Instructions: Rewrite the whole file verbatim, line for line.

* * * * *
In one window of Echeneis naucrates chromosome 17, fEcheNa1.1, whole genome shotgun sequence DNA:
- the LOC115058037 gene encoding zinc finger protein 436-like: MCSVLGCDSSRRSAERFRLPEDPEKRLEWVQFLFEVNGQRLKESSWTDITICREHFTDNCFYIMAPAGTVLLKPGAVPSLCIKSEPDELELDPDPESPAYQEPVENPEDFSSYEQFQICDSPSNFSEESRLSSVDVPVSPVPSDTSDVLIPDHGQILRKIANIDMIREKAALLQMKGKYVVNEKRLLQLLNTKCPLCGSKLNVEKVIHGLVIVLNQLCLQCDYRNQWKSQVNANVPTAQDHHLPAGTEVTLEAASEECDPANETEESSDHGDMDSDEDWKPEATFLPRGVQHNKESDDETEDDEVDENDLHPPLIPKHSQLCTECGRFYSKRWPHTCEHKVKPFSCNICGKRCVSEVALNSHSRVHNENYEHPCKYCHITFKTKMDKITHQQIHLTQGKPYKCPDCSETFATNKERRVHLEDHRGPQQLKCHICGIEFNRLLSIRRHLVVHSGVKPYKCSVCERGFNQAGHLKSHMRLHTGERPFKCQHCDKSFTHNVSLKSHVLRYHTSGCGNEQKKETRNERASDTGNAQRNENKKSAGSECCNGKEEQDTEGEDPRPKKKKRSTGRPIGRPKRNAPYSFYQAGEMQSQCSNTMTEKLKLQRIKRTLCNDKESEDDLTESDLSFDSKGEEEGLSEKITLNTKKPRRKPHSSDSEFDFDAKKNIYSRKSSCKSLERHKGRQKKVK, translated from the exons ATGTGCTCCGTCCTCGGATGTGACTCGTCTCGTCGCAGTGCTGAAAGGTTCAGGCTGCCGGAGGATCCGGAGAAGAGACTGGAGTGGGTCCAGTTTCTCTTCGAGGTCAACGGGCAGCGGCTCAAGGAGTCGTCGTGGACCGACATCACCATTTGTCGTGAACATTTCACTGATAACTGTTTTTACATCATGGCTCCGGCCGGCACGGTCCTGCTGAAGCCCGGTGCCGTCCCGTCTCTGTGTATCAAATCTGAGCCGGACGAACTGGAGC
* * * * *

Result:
In one window of Echeneis naucrates chromosome 17, fEcheNa1.1, whole genome shotgun sequence DNA:
- the LOC115058037 gene encoding zinc finger protein 436-like: MCSVLGCDSSRRSAERFRLPEDPEKRLEWVQFLFEVNGQRLKESSWTDITICREHFTDNCFYIMAPAGTVLLKPGAVPSLCIKSEPDELELDPDPESPAYQEPVENPEDFSSYEQFQICDSPSNFSEESRLSSVDVPVSPVPSDTSDVLIPDHGQILRKIANIDMIREKAALLQMKGKYVVNEKRLLQLLNTKCPLCGSKLNVEKVIHGLVIVLNQLCLQCDYRNQWKSQVNANVPTAQDHHLPAGTEVTLEAASEECDPANETEESSDHGDMDSDEDWKPEATFLPRGVQHNKESDDETEDDEVDENDLHPPLIPKHSQLCTECGRFYSKRWPHTCEHKVKPFSCNICGKRCVSEVALNSHSRVHNENYEHPCKYCHITFKTKMDKITHQQIHLTQGKPYKCPDCSETFATNKERRVHLEDHRGPQQLKCHICGIEFNRLLSIRRHLVVHSGVKPYKCSVCERGFNQAGHLKSHMRLHTGERPFKCQHCDKSFTHNVSLKSHVLRYHTSGCGNEQKKETRNERASDTGNAQRNENKKSAGSECCNGKEEQDTEGEDPRPKKKKRSTGRPIGRPKRNAPYSFYQAGEMQSQCSNTMTEKLKLQRIKRTLCNDKESEDDLTESDLSFDSKGEEEGLSEKITLNTKKPRRKPHSSDSEFDFDAKKNIYSRKSSCKSLERHKGRQKKVK, translated from the exons ATGTGCTCCGTCCTCGGATGTGACTCGTCTCGTCGCAGTGCTGAAAGGTTCAGGCTGCCGGAGGATCCGGAGAAGAGACTGGAGTGGGTCCAGTTTCTCTTCGAGGTCAACGGGCAGCGGCTCAAGGAGTCGTCGTGGACCGACATCACCATTTGTCGTGAACATTTCACTGATAACTGTTTTTACATCATGGCTCCGGCCGGCACGGTCCTGCTGAAGCCCGGTGCCGTCCCGTCTCTGTGTATCAAATCTGAGCCGGACGAACTGGAGC